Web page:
As Antoine glazer puts it in Le piège Africain de Macron, France has continued to act as if francophone Africa was its backyard despite rapidly changing international relations. The fall of the Berlin Wall and the end of the cold war has exposed Africa to more than the former colonial power. The US, China, Germany Turkey and even a rogue state like Israel, are now major economic partners for the continent and France is the only one losing ground.

At times, however, Africans are presented with the illusion that France is changing its ways.

One such example is Macron’s Ouagadougou speech which differed considerably from that of Nicolas Sarkozy’s in Dakar in 2007, in which the latter claimed that Africa’s tragedy is that the African man has not sufficiently entered into history.

In an obvious attempt to distance himself from Sarkozy, Macron began his speech by honouring the late pan-Africanist Thomas Sankara and hammered the idea that he wanted to break away from neo-colonial policies in Africa.

He promised Africans, hand on heart that he is “from a generation that has never seen Africa as a colonized continent” and that he “refuses to use outdated representations of Africans”, that to him “the crimes of colonisation are unquestionable and are part of history”. He claimed to want a partnership for the future, but his actions contradicted this entirely because he remained surrounded by the heirs of the France-Afrique era.

This was laid bare when Macron attended Idriss Deby’s funeral and promised France’s support to the current junta in power.

Another strong symbol of this can be seen in Macron’s selection of advisor on African affairs: Franck Paris. He is a distant heir of Jacques Foccart, the French lobbyist who developed the informal network of corruption and coercion to protect France’s access to resources and control of governments after former colonial nations obtained their independence.

In the end, whilst the content of Macron’s speech may have been worlds apart from that of Sarkozy, the result remained the same.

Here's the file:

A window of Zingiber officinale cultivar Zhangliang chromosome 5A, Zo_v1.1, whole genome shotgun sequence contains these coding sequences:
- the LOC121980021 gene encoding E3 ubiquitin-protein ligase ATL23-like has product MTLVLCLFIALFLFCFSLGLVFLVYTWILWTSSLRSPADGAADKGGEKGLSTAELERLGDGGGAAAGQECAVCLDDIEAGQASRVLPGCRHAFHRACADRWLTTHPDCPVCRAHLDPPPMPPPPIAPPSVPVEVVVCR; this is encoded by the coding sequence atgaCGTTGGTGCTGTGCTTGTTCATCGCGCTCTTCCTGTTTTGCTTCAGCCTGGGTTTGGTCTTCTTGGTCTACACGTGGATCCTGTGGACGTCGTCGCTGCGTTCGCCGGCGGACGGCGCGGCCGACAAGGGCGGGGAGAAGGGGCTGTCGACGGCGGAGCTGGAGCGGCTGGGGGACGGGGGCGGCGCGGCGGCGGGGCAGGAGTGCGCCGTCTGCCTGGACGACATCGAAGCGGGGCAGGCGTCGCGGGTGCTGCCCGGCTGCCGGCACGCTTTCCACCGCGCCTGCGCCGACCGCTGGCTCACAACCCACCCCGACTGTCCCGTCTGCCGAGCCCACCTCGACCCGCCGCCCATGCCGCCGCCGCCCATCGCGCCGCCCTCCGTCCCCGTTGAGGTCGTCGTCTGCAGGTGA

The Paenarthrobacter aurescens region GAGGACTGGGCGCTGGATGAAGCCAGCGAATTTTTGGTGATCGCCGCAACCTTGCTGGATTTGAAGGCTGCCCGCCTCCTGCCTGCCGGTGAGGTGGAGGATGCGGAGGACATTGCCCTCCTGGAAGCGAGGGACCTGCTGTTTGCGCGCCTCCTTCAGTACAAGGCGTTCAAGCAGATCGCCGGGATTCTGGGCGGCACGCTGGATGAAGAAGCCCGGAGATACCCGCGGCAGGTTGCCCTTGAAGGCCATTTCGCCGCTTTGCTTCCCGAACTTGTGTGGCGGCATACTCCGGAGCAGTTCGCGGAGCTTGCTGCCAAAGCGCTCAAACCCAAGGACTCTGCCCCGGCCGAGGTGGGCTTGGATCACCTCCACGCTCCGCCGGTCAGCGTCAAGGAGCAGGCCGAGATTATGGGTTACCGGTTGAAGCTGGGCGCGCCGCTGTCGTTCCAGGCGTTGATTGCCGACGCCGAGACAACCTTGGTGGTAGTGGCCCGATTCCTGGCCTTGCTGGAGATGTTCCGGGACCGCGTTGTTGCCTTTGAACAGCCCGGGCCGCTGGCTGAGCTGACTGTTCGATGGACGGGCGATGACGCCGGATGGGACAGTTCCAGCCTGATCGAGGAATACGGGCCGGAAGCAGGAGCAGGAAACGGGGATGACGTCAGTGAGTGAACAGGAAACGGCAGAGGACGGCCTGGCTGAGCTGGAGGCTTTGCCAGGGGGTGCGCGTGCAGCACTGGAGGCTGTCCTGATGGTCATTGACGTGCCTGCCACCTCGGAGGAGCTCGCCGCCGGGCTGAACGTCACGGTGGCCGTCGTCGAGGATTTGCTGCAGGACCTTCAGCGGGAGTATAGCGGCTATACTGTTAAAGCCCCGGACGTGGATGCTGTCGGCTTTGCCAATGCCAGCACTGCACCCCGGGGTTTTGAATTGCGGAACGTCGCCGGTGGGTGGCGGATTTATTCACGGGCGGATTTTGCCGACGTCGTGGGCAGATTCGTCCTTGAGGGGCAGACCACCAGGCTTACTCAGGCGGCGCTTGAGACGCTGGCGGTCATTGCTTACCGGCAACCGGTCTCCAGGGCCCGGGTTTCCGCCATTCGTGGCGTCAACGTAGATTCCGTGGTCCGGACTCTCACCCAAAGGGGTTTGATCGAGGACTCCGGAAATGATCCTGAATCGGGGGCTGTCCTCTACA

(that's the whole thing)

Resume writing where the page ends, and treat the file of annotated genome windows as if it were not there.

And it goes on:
Indeed, across Africa the people are too aware that there is no reason to believe Emmanuel Macron will change policies towards Africa. Afterall, every newly elected French President made a “historic” speech of sorts that promised the advent of a new era in French-African relations.

Whilst presidents may come and go, the old colonial networks and even worse, colonial mentalities, remain intact.

It seems too much to expect France to question why, despite the presence of the US, Malysia and China in Chad, it is the only power being called out by Chadians? Even in Mali where the former colony is being booted out, Putin’s Russia is being welcomed with open arms despite the country’s disregard for democracy and human rights.

Similar to its support of Arab dictators in the midst of the Arab uprisings in 2011, France is once again on the wrong side of history by standing with authoritarian regimes and against rising defiance from African civil society.

The people of Chad, like others across Africa will not cease in their demand for total liberation. France can either choose to listen and do as it’s told, even if it’s for cynical self-interest, or it will continue to face the wrath of generations that carry the fire of anti-colonial movements past and be forced to concede.

 

Yasser Louati is a French political analyst and head of the Committee for Justice & Liberties (CJL). He hosts a hit podcast called "Le Breakdown with Yasser Louati" in English and "Les Idées Libres" in French.

Opinions expressed in this article remain those of the author and do not necessarily represent those of The New Arab, its editorial board or staff or CEMAS.